There are few TCO studies for Arm servers with which to compare Bamboo’s projections. A 2014 analysis of Hewlett-Packard’s (now HPE) first 64-bit ARMv8 server cartridge, the ProLiant M400, by analyst Patrick Moorhead [PDF] may have set at least some precedent. Although the M400 was a “cartridge” rather than a 1U, when used in a Web server scenario, Moorhead projected that the three-year TCO of the M400 would be 35 percent lower than TCO of a similarly performing 1U x86 server. Moorhead’s research included input from Sandia National Labs.
Craythorne asserted that a B1008N could save customers up to 50 percent in acquisition costs, at least 75 percent in energy consumption, and 80 percent of rack space on account of higher server density. Although he said his company had conducted internal testing and produced graphs to indicate those tests involved publicly known benchmarks, Bamboo has yet to release hard numbers, but Craythorne said it would do so in the near future.
He also admitted that part of Bamboo’s TCO could be spent on recompiling some applications originally designed for x86 to run on Arm.
Every Arm processor is an implementation of processing architecture that contains intellectual property licensed from Softbank Group-owned Arm Holdings and usually fabricated by a third-party manufacturer. As a result, almost every Arm processor can be said to have its own architecture, at least insofar as the non-licensed part is concerned. Bamboo calls its own version Panda. Naturally, not having been a PC in its distant past, it omits the often requisite expansion ports, leaving behind two pairs of QSFP Ethernet ports (one for each blade).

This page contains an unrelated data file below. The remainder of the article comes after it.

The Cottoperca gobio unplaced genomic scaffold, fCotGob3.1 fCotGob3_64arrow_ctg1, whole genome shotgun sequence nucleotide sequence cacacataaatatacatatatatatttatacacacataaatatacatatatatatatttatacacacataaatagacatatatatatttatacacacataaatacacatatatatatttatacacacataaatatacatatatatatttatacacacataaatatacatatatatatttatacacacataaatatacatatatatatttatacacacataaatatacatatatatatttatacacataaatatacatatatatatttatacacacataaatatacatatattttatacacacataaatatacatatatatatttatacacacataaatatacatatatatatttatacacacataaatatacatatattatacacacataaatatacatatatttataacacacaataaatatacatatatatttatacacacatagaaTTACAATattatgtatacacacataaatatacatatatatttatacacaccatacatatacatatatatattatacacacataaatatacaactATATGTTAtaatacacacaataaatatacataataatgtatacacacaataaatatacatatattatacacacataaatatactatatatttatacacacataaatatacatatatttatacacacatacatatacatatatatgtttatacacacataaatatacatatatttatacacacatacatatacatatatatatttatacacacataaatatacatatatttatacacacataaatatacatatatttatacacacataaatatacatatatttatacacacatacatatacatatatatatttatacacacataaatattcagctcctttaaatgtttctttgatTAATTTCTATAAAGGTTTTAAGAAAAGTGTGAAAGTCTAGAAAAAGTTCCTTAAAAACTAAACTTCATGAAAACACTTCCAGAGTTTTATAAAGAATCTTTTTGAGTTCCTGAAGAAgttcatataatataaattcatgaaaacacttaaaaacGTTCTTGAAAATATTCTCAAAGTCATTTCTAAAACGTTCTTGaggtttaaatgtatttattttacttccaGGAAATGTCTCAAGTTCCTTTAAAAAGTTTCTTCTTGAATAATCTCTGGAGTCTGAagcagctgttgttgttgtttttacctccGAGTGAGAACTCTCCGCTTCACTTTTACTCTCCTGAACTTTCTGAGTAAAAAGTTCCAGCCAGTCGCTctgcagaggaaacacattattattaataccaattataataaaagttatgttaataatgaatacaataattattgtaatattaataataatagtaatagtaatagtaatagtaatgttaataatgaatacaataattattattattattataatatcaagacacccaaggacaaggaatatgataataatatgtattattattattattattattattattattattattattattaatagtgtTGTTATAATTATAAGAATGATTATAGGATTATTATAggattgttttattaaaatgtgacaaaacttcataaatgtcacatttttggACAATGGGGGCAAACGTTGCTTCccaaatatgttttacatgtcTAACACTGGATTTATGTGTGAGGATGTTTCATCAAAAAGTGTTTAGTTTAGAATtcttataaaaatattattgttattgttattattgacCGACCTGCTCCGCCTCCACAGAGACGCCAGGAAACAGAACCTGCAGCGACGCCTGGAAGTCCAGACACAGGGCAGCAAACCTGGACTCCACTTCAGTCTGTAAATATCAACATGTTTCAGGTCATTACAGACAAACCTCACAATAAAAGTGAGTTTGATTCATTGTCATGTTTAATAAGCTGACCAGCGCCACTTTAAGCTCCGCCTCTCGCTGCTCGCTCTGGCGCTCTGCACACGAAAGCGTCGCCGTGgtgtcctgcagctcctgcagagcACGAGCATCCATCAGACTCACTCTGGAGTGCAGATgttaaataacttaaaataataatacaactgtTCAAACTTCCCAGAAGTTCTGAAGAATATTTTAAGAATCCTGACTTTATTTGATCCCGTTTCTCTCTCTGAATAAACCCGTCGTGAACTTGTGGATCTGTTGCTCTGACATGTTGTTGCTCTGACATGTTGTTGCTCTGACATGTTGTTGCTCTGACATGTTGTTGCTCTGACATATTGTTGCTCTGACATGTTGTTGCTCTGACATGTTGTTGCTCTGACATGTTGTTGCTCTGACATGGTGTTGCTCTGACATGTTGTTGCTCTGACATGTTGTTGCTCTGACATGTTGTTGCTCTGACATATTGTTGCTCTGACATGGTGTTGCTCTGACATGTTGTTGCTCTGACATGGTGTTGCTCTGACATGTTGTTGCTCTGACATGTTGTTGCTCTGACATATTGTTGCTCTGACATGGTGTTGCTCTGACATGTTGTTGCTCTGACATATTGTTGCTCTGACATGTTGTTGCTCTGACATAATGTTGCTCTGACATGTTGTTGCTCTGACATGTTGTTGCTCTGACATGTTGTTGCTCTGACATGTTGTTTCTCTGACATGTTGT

“This is the key part that a lot of people struggle to understand about our product,” admitted Craythorne. In Panda, the CPU is limited to managing and executing the application, with access both to DRAM and non-volatile memory (NVMe). But networking and storage tasks are handled exclusively by a co-processor, and the built-in network switch replaces a top-of-rack switch.
“We’ve got a non-blocking L3 switch inside every single blade with a chunk of the networking inside the blade,” noted Siobhan Ellis, Bamboo’s director of product management. So to a certain extent we don’t need to send network traffic outside the blade.” Optionally, both QSFP ports on a blade may be connected to a switch, or one port may be connected to a switch and the other to the blade next door. “That cuts down on the number of external switches that you need in the rack.”